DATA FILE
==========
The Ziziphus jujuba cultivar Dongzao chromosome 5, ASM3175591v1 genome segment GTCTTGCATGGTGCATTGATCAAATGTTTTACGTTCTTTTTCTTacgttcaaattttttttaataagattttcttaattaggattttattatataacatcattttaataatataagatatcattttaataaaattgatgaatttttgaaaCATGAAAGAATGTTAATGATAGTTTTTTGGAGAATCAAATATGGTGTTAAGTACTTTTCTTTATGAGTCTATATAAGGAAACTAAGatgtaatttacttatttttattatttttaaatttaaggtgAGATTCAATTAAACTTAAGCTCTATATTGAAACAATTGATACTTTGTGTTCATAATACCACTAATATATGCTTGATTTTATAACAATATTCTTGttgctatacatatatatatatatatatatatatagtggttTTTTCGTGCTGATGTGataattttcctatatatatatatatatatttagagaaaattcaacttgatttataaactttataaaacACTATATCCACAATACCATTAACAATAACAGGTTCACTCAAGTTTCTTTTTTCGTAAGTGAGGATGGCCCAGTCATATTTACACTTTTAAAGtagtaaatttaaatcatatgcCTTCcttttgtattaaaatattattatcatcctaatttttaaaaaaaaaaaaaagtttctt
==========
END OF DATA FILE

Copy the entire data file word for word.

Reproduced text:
The Ziziphus jujuba cultivar Dongzao chromosome 5, ASM3175591v1 genome segment GTCTTGCATGGTGCATTGATCAAATGTTTTACGTTCTTTTTCTTacgttcaaattttttttaataagattttcttaattaggattttattatataacatcattttaataatataagatatcattttaataaaattgatgaatttttgaaaCATGAAAGAATGTTAATGATAGTTTTTTGGAGAATCAAATATGGTGTTAAGTACTTTTCTTTATGAGTCTATATAAGGAAACTAAGatgtaatttacttatttttattatttttaaatttaaggtgAGATTCAATTAAACTTAAGCTCTATATTGAAACAATTGATACTTTGTGTTCATAATACCACTAATATATGCTTGATTTTATAACAATATTCTTGttgctatacatatatatatatatatatatatatagtggttTTTTCGTGCTGATGTGataattttcctatatatatatatatatatttagagaaaattcaacttgatttataaactttataaaacACTATATCCACAATACCATTAACAATAACAGGTTCACTCAAGTTTCTTTTTTCGTAAGTGAGGATGGCCCAGTCATATTTACACTTTTAAAGtagtaaatttaaatcatatgcCTTCcttttgtattaaaatattattatcatcctaatttttaaaaaaaaaaaaaagtttctt